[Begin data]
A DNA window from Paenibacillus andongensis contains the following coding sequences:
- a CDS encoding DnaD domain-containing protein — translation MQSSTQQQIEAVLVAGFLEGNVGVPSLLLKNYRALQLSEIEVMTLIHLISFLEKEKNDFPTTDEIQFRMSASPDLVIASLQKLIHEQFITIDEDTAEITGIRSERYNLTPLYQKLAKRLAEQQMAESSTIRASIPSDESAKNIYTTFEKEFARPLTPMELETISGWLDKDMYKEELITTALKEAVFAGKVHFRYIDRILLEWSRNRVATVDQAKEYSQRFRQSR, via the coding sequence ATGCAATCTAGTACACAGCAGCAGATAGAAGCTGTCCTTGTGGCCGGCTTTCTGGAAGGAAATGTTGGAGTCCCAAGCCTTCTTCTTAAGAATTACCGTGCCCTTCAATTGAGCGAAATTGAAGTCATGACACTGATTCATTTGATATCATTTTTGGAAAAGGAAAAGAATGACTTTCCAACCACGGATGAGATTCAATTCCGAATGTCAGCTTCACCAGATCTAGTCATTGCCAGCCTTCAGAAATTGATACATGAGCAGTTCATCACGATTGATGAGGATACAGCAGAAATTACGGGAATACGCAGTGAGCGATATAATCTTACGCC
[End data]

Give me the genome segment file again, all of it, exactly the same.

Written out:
A DNA window from Paenibacillus andongensis contains the following coding sequences:
- a CDS encoding DnaD domain-containing protein — translation MQSSTQQQIEAVLVAGFLEGNVGVPSLLLKNYRALQLSEIEVMTLIHLISFLEKEKNDFPTTDEIQFRMSASPDLVIASLQKLIHEQFITIDEDTAEITGIRSERYNLTPLYQKLAKRLAEQQMAESSTIRASIPSDESAKNIYTTFEKEFARPLTPMELETISGWLDKDMYKEELITTALKEAVFAGKVHFRYIDRILLEWSRNRVATVDQAKEYSQRFRQSR, via the coding sequence ATGCAATCTAGTACACAGCAGCAGATAGAAGCTGTCCTTGTGGCCGGCTTTCTGGAAGGAAATGTTGGAGTCCCAAGCCTTCTTCTTAAGAATTACCGTGCCCTTCAATTGAGCGAAATTGAAGTCATGACACTGATTCATTTGATATCATTTTTGGAAAAGGAAAAGAATGACTTTCCAACCACGGATGAGATTCAATTCCGAATGTCAGCTTCACCAGATCTAGTCATTGCCAGCCTTCAGAAATTGATACATGAGCAGTTCATCACGATTGATGAGGATACAGCAGAAATTACGGGAATACGCAGTGAGCGATATAATCTTACGCC